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The Contemporary House of Lords: Westminster Bicameralism Revived
The Contemporary House of Lords: Westminster Bicameralism Revived

Meg Russell (OUP, July 2013)

This book provides the first detailed portrait of the post-1999 Lords, explaining who sits in the chamber, how it operates, and crucially what policy impact it has. Its membership is shown to be more diverse and modern than many would assume, and its influence on policy to be substantial.

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The Politics of Coalition How the Conservative-Lib Dem Government Works
The Politics of Coalition How the Conservative-Lib Dem Government Works

Robert Hazell and Ben Yong (Hart, 2012)

The Politics of Coalition tells how the Coalition has fared in the different arenas of the British political system: at the Centre; within the Departments; in Parliament; in the parties outside Parliament, and in the media. It will be of interest to politicians, policy makers, academics, students and anyone interested in how the UK coalition works in practice and not just in theory.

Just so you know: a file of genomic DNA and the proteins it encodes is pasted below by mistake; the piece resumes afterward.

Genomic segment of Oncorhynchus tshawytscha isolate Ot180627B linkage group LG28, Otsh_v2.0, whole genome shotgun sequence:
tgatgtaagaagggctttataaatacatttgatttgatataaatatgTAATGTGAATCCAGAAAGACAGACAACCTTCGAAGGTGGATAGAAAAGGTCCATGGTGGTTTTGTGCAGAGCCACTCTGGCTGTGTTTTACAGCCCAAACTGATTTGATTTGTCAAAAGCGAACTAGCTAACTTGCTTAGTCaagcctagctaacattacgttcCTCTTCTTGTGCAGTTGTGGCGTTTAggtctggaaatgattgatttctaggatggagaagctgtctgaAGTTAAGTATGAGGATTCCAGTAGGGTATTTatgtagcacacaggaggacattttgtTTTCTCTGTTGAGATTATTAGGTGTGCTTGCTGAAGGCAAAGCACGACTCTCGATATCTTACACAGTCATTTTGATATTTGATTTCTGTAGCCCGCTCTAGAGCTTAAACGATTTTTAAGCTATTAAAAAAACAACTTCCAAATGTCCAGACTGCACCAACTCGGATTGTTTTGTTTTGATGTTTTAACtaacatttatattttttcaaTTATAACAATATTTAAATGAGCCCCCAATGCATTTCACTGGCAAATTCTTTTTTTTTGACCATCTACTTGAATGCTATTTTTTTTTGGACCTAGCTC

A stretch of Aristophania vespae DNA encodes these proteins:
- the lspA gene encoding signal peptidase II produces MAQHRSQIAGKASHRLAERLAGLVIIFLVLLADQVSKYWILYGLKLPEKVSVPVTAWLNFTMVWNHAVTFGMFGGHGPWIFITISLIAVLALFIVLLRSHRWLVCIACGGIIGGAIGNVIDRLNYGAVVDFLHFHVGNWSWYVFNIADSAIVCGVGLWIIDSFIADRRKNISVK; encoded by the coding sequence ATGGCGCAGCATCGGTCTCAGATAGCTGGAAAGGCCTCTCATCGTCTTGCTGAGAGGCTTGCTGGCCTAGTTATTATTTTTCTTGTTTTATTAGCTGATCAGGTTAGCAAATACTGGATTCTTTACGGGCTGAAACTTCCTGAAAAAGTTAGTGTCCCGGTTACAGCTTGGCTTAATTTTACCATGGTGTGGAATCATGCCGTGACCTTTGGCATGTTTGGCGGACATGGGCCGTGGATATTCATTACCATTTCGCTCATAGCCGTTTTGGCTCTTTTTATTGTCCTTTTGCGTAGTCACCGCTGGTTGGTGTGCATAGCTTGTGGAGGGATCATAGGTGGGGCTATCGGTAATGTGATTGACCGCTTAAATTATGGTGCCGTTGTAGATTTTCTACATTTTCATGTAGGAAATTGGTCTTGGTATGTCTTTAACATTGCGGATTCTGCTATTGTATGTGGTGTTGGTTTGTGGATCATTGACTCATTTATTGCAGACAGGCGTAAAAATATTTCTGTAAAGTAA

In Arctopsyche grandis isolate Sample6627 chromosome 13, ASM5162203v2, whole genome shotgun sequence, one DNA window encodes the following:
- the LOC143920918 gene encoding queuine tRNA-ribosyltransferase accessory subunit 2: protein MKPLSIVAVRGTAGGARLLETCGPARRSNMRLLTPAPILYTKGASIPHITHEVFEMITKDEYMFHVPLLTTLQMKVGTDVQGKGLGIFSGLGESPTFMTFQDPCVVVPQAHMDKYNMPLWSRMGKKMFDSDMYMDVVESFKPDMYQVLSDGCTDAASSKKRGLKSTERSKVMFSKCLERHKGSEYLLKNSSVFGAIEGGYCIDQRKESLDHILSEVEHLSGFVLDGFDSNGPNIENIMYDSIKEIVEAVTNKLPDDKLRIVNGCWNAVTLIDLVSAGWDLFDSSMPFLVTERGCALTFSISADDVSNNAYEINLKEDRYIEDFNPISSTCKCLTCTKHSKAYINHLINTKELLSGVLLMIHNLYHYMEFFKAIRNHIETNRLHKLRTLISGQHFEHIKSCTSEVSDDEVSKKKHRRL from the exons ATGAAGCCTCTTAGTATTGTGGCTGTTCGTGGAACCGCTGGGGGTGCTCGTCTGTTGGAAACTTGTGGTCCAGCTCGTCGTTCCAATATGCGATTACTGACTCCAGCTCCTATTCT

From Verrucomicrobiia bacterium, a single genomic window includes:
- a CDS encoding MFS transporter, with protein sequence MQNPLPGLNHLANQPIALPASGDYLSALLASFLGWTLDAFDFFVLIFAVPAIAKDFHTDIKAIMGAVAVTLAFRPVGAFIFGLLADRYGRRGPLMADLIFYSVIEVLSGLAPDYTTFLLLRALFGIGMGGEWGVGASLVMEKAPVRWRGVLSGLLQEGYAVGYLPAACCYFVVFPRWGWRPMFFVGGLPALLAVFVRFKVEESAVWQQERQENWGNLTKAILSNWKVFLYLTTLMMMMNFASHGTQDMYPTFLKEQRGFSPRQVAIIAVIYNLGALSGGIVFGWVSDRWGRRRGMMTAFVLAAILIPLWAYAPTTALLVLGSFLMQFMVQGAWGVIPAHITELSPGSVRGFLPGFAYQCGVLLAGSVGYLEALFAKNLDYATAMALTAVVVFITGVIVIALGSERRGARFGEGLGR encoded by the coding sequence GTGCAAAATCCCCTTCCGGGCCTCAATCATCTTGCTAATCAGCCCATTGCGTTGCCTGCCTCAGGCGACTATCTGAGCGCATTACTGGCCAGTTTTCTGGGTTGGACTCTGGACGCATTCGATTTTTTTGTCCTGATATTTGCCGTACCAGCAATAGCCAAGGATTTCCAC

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Doing Politics
Doing Politics

Tony Wright (Biteback, May 2012)

As a Member of Parliament for nearly two decades he represented the voice of sanity and reason in the House of Commons. As Chair of the influential Public Administration Committee – according to Anthony King, one of those rare committee chairmen who ‘have become public figures in their own right’ – he kept up a running commentary on the conduct of government. He was the politician who forewarned of the parliamentary expenses scandal and who took the initiative in getting the House of Commons to reform.